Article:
Diabetes risk associated with heart medication

A new University of Glasgow study has found that medication commonly prescribed for people with heart problems can put them at an increased risk of developing diabetes.

The study, which appears in the current edition of JAMA, the Journal of the American Medical Association, shows that patients receiving high doses of statin therapy for cardiovascular problems are 12% more likely to develop diabetes than those receiving lesser doses.

The study is based on a review of relevant previously unpublished data on 35,752 non-diabetic participants sourced from five randomised clinical trials. The research followed up participants for an average of 4.9 years after they began either moderate or intensive statin therapy.

The research showed that there was an increased risk of developing diabetes for those on intensive-dose therapy but also a decreased risk of serious heart problems and that the cardiovascular benefits still clearly outweighed the risk of diabetes.

During the period before the follow-up, 2,729 participants developed diabetes. Of that group, 1,149 received intensive-dose statin therapy while 1,300 received moderate-dose therapy. This represents a 12% higher risk of diabetes for those on intensive doses of statins.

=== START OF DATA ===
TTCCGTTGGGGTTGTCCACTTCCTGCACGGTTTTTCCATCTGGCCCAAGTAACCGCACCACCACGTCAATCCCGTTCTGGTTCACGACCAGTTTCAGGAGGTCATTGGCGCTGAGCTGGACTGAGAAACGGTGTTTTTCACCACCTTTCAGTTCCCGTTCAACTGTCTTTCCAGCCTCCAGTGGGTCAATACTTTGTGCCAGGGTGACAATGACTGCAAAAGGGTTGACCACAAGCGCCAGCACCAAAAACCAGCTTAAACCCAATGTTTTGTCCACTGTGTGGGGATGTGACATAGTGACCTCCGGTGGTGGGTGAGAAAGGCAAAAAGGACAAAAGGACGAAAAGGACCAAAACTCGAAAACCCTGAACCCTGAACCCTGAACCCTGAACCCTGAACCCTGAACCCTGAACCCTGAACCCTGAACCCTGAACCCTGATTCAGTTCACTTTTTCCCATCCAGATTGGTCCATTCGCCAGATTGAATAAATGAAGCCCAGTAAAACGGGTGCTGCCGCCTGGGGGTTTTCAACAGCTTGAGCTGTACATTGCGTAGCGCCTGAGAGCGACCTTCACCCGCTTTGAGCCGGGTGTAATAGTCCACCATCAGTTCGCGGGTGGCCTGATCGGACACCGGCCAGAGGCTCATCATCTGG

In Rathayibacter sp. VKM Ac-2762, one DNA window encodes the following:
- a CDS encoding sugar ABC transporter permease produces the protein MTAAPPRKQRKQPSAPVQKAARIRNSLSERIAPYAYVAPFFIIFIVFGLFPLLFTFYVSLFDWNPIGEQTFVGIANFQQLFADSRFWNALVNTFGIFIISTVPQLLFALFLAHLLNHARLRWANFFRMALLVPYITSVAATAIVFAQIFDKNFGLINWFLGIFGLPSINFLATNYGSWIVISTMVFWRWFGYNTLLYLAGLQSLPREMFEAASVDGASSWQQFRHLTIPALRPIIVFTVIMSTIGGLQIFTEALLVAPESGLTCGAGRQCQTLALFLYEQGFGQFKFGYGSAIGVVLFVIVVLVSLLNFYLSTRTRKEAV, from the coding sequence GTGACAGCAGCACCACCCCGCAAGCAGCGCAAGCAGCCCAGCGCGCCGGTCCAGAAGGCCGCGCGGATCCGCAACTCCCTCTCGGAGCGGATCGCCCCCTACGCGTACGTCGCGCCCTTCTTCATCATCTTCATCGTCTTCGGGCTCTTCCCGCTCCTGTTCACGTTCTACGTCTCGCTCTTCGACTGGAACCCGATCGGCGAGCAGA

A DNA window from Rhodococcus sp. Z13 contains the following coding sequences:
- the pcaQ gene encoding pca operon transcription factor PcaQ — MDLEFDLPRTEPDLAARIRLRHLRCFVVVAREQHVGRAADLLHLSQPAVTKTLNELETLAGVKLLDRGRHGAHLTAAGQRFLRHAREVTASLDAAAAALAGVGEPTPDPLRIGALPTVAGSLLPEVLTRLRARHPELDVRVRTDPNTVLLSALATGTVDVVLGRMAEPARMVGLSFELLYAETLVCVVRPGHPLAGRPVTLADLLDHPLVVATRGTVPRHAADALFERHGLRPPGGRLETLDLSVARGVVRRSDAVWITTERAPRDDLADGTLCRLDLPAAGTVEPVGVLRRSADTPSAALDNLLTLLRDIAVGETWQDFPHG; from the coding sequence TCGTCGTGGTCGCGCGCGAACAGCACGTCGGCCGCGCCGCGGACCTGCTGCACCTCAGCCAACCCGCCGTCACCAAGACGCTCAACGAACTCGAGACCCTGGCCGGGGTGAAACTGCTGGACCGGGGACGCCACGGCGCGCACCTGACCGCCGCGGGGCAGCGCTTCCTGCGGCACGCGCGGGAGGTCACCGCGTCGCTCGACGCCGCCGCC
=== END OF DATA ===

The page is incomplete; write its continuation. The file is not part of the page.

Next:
During the same period, 6,684 participants experienced a major cardiovascular event such as a heart attack. Of those, 3,134 received intensive-dose statin therapy while 3,550 received moderate-dose therapy. This represents a 16% lower risk of major cardiovascular events for those on intensive doses of statins.

The University of Glasgow’s Dr. David Preiss, who led the study, said: “Given the cardiovascular benefits of statins and the likely increasing use of intensive statin regimens, it is important to quantify any potential long-term risks to enable physicians and patients to make informed choices.

“Our findings suggest that clinicians should be vigilant for the development of diabetes in patients receiving intensive statin therapy.”


For more information contact Ross Barker in the University of Glasgow Media Relations Office on 0141 330 3535 or ross.barker@glasgow.ac.uk

First published: 23 June 2011

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